The results of K-L grade supported the potential relief of progression of osteoarthritis through the repair of MMPRT. Moon et al. [30] documented that pullout repair of MMPRT improved clinical outcomes significantly. However, there were still 3 out of 31 patients having chondral lesions after the surgery, as well as meniscus extrusion progression being related to preoperative meniscus extrusion. Contrarily, Krych et al. [31] reported that 52 patients with MMPRT receiving non-operative therapy resulted in 31% of patients undergoing total knee arthroplasty (TKA) at a mean of 30 months after diagnosis, with K-L grade and arthritis becoming more severe with time, and 87% of patients failing in the end. Despite this, the benefit of surgical repair was still disputed. Masuda et al. [32] found that medial meniscus posterior extrusion increased when the knee flexed to 90 degrees in MMPRT, and Hopkins et al. [33] reported a high portion of patients having K-L progression after pullout repair. Additionally, it is unclear if the combination of MMPRT repair and HTO is more effective than either treatment alone. Kim et al. [34] concluded that HTO could yield similar results in both the intact meniscus group and the MMPRT group. Thus, more convincing studies are required to elucidate the functions of MMPRT repair and HTO.

The potential advantage of HTO was to correct the lower limb mechanical axis, which was essential for normal biomechanical functions. Moon et al. [30] confirmed that patients with varus alignment of > 5° had poorer results than those with varus alignment of < 5°. Theoretically, HTO could correct the malignment of the lower limb, thus improving the stress distribution on the meniscus and accelerating its healing. Chung et al. [35] observed 37 MMPRT patients who underwent pullout repair for more than 10 years, 8 of whom underwent TKA. Compared to the others, these 8 had greater varus alignment degrees, larger portions, and more progression of meniscus extrusion values. They suggested that 5 degrees of varus and 0.7 mm differences in meniscus extrusion values between preoperative and 1-year postoperative values could be used as the cutoff values to predict failure of MMPRT repair. However, the clinical outcomes in more recent studies challenge this hypothesis. Ridley et al. [36] compared the outcomes of MMPRT patients, divided by whether concomitant HTO was performed and varus was greater than 5 degrees. They found that patients with HTO had worse outcomes, regardless of alignment contrary to the hypothesis. This suggests that the effect of HTO is unclear and the preoperative varus degree plays an important role, with 5 degrees not being a reliable predictor. In our results, patients’ K-L grades in M and T group were mainly concentrated on 3. A multicenter cohort study revealed that the K-L 2 grade and 3 grade had totally different cartilage morphologies [37]. Thus, we suggest taking K-L grade into account when distinguishing high-risk patients and deciding whether or not to do HTO, which has been taken into account in some articles [20].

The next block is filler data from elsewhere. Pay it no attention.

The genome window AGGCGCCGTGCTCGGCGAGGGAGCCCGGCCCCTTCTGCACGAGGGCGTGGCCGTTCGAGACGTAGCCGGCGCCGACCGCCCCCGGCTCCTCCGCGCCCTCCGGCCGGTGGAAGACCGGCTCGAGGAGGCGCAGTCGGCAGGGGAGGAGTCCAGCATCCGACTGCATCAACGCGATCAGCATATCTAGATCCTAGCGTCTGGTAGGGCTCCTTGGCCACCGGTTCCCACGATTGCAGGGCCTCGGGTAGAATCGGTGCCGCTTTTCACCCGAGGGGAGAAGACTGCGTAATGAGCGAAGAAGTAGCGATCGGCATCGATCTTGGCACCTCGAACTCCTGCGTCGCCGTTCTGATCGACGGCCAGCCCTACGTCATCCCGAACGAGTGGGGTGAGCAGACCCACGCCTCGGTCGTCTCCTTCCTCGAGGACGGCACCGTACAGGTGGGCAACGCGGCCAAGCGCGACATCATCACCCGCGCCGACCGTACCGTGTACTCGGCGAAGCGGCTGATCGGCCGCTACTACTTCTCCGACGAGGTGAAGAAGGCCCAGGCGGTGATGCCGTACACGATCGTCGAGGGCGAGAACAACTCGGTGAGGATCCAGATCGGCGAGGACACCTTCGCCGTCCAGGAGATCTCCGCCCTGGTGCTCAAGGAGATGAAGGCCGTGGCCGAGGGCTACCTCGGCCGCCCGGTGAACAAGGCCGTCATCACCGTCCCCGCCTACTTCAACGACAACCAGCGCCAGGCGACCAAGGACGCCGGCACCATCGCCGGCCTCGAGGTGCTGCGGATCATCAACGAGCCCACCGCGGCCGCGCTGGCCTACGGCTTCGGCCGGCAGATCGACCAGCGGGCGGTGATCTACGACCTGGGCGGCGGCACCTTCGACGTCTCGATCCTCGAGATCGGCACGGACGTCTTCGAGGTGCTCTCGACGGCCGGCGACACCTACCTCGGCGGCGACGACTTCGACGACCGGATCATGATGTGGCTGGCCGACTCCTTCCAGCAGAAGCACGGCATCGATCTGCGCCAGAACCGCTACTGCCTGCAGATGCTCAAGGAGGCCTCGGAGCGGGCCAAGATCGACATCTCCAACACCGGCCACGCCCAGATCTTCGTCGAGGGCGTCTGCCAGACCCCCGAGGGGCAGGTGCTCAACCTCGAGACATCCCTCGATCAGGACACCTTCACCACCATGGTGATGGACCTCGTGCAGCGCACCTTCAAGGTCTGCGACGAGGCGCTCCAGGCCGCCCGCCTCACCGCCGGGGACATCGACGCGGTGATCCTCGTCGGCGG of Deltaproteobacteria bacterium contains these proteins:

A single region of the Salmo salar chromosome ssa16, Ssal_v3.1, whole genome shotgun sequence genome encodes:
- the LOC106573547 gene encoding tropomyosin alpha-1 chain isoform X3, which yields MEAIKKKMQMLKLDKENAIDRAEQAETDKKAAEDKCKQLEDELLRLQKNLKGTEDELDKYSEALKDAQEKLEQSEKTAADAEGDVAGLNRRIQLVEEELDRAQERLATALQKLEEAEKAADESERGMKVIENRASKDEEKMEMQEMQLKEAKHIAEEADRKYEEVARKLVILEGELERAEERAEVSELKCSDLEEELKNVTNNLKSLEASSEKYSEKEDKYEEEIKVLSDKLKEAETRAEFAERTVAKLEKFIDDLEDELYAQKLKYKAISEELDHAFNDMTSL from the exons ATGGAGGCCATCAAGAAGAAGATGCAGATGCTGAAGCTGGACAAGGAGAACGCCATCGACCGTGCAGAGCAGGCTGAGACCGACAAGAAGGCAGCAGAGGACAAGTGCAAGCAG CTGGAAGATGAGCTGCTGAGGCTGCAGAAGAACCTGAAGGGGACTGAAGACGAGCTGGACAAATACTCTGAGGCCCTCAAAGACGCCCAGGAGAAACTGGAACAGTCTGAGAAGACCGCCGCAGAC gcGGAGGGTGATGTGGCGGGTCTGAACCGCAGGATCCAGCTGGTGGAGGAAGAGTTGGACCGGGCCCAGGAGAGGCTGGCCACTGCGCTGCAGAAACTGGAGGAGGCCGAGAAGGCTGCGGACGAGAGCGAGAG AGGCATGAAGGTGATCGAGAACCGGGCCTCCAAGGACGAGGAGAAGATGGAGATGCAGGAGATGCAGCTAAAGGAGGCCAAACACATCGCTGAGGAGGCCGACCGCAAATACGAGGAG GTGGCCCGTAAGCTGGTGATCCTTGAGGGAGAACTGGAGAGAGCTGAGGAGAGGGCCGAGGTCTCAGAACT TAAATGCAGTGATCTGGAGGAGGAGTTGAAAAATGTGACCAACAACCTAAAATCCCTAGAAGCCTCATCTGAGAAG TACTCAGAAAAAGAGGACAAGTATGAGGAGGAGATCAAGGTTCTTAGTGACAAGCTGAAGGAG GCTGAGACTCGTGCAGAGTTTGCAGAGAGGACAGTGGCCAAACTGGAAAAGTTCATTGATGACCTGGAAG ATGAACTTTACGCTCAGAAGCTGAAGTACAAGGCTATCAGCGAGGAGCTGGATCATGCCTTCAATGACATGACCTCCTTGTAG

Noticeably, the potential innovation of combining MMPRT with combined tibial surgeries might provide further benefits for patients with mechanical malalignment. Chiba et al. reported that tibial condylar valgus osteotomy (TCVO) can improve pain and activities of daily living, along with valgus correction of the lower extremity and stabilization of the femorotibial joint in advanced medial knee osteoarthritis [38]. It’s indications, detailed surgical techniques, and outcomes were also reported by Capella et al. [39]. This opens up the possibility of further exploring the clinical efficacy of combining TCVO with MMPRT and assessing if similar outcomes to those found in this study can be replicated in those patients.